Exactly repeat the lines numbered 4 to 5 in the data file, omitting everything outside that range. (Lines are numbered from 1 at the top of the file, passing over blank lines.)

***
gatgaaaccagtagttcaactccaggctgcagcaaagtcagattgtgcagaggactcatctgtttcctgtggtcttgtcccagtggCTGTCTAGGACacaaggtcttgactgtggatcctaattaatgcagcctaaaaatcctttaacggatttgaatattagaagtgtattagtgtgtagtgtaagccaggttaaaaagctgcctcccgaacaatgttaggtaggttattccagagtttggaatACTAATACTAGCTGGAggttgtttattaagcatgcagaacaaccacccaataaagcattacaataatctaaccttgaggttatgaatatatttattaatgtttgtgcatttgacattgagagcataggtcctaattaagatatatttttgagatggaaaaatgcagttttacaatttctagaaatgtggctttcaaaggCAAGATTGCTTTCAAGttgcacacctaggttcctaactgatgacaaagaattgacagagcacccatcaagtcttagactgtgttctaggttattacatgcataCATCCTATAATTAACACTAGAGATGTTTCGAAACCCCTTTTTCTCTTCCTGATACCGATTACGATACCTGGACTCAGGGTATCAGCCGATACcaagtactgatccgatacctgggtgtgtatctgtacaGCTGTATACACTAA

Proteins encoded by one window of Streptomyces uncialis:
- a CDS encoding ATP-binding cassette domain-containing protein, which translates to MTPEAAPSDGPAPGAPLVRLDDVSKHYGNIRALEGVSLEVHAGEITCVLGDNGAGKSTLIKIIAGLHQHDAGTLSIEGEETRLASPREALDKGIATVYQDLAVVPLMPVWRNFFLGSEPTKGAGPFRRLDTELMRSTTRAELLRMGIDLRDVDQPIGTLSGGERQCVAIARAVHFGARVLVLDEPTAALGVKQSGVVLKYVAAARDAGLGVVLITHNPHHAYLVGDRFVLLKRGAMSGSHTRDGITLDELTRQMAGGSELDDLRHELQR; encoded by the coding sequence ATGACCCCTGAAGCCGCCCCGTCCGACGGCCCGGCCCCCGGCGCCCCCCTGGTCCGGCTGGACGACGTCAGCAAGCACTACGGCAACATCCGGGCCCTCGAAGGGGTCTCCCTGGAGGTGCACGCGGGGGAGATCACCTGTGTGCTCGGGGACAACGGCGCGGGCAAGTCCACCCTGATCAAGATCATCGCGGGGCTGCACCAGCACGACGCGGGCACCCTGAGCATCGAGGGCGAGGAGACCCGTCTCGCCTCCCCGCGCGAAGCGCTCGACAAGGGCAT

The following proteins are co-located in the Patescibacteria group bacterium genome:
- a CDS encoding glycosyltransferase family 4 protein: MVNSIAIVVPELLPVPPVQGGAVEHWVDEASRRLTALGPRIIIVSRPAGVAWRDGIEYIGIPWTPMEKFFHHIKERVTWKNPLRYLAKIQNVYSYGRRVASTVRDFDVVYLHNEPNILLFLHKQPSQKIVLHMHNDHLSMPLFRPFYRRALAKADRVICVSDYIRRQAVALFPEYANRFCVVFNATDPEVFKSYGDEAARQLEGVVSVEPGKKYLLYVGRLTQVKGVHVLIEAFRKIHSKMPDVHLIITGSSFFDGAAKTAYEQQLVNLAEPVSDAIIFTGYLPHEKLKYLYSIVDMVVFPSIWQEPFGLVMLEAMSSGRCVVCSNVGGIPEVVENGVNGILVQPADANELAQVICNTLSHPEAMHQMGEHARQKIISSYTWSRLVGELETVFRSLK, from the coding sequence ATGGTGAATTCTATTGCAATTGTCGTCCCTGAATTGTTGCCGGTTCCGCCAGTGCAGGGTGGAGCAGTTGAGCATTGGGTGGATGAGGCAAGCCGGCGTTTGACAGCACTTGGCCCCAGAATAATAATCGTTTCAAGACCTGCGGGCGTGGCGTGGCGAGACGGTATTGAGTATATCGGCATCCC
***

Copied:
The following proteins are co-located in the Patescibacteria group bacterium genome:
- a CDS encoding glycosyltransferase family 4 protein: MVNSIAIVVPELLPVPPVQGGAVEHWVDEASRRLTALGPRIIIVSRPAGVAWRDGIEYIGIPWTPMEKFFHHIKERVTWKNPLRYLAKIQNVYSYGRRVASTVRDFDVVYLHNEPNILLFLHKQPSQKIVLHMHNDHLSMPLFRPFYRRALAKADRVICVSDYIRRQAVALFPEYANRFCVVFNATDPEVFKSYGDEAARQLEGVVSVEPGKKYLLYVGRLTQVKGVHVLIEAFRKIHSKMPDVHLIITGSSFFDGAAKTAYEQQLVNLAEPVSDAIIFTGYLPHEKLKYLYSIVDMVVFPSIWQEPFGLVMLEAMSSGRCVVCSNVGGIPEVVENGVNGILVQPADANELAQVICNTLSHPEAMHQMGEHARQKIISSYTWSRLVGELETVFRSLK, from the coding sequence ATGGTGAATTCTATTGCAATTGTCGTCCCTGAATTGTTGCCGGTTCCGCCAGTGCAGGGTGGAGCAGTTGAGCATTGGGTGGATGAGGCAAGCCGGCGTTTGACAGCACTTGGCCCCAGAATAATAATCGTTTCAAGACCTGCGGGCGTGGCGTGGCGAGACGGTATTGAGTATATCGGCATCCC